At almost two meters tall, Max Walscheid is arguably the most physically imposing of the sprinters in the WorldTour peloton. However, the Sunweb speedster is aiming to grow his palmarès to a similar stature.
A five-time stage winner at the Tour of Hainan last year, the 24-year-old knows how to celebrate victory in China. Although the WorldTour Tour of Guangxi features a higher calibre peloton, Walscheid has emerged as a genuine contender for Fernando Gaviria's early sprint dominance.
Fourth on stage 1 with Michael Matthews leading him out, Walscheid found his own way in the long drag of stage 2, explaining gear selection cost him in the narrow loss to Fernando Gaviria (Quick-Step Floors).
"In the end every sprinter was on his own. It was a hard final with the last two kilometres rising up," Walscheid said of the "messy" sprint to Cyclingnews. "It didn't look like this on the profile, but in the end, I think it was a good sprint. I should have taken an easier gear because I still had it in my legs.
With Dylan Groenewegen and Pascal Ackermann, the podium finishers from stage 1, not featuring in the sprint, Walscheid has shown himself as Gaviria's major rival for sprint wins.
"I think now I am two places better than yesterday and tomorrow is another chance," he said, adding the caveat that "Gaviria is a really good opponent."
Aiding Walscheid in the sprint is Michael Matthews as the Australian turns helper for the race, repaying his teammates for their work earlier in the year. And for the German, the sprint nous of Matthews, who won two stages of the Tour de France and green jersey in July, is invaluable.
"For me, it's a big honour to have the green jersey of the Tour de France as a lead-out," he told Cyclingnews on the morning of stage 2. "It worked the last lead-out and then it's also for me the pressure to fulfill it but I think I am capable of winning a stage here and therefore we try to do our best. It is definitely very nice to see a big rider like Michael dedicated to working. He can teach me a lot of small things. How to overtake, where to overtake and I think that is worth having him here."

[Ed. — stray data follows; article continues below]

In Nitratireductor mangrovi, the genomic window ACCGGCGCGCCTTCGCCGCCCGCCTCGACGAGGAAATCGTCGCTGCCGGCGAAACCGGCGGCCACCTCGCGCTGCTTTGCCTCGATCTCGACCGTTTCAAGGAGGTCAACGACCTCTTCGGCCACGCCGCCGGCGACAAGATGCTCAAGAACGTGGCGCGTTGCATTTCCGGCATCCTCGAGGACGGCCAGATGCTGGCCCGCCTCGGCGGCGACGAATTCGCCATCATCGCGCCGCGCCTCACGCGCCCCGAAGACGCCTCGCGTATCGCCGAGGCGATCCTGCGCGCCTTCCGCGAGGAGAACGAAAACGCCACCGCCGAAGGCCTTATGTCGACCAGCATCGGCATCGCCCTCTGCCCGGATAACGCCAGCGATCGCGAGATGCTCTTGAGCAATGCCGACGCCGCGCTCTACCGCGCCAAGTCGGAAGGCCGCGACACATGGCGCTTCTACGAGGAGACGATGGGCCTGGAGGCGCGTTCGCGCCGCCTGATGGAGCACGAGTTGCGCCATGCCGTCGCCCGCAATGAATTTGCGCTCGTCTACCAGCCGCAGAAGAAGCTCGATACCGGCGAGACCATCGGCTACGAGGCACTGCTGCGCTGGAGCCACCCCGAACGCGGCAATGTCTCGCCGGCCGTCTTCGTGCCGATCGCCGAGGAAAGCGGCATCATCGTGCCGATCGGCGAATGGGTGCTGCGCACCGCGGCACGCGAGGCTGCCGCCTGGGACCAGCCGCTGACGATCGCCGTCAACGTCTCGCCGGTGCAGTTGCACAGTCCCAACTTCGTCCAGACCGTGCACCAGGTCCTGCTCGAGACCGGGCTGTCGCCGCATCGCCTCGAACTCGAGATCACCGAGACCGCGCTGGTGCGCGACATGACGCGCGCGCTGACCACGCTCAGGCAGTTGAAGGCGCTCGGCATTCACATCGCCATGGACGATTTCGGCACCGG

With the team backing Walscheid, he reiterated, "victory is a goal. Every race I do I take learning points but I am definitely here to get results. It is not a preparation race."
Although down on his 2016 win count, Walscheid's season has included his first European win at the Tour of Denmark and maiden WorldTour podium result. After early-season mishaps, he explained he was able to express his abilities later in the year with the aim of turning placings into wins once again in China.
"In the second half of the season I was quite stable and had some nice results but the first half, I am not so happy because I had a few sicknesses and a really hard crash at Scheldeprijs," he reflected. "That cost me a lot of energy because it was a lot of up and down and at WorldTour level, it is really hard to come back if you are out for one week. The second half of the season was quite stable, and I could see that if I had a few stable weeks in the past, that I can reach top results.”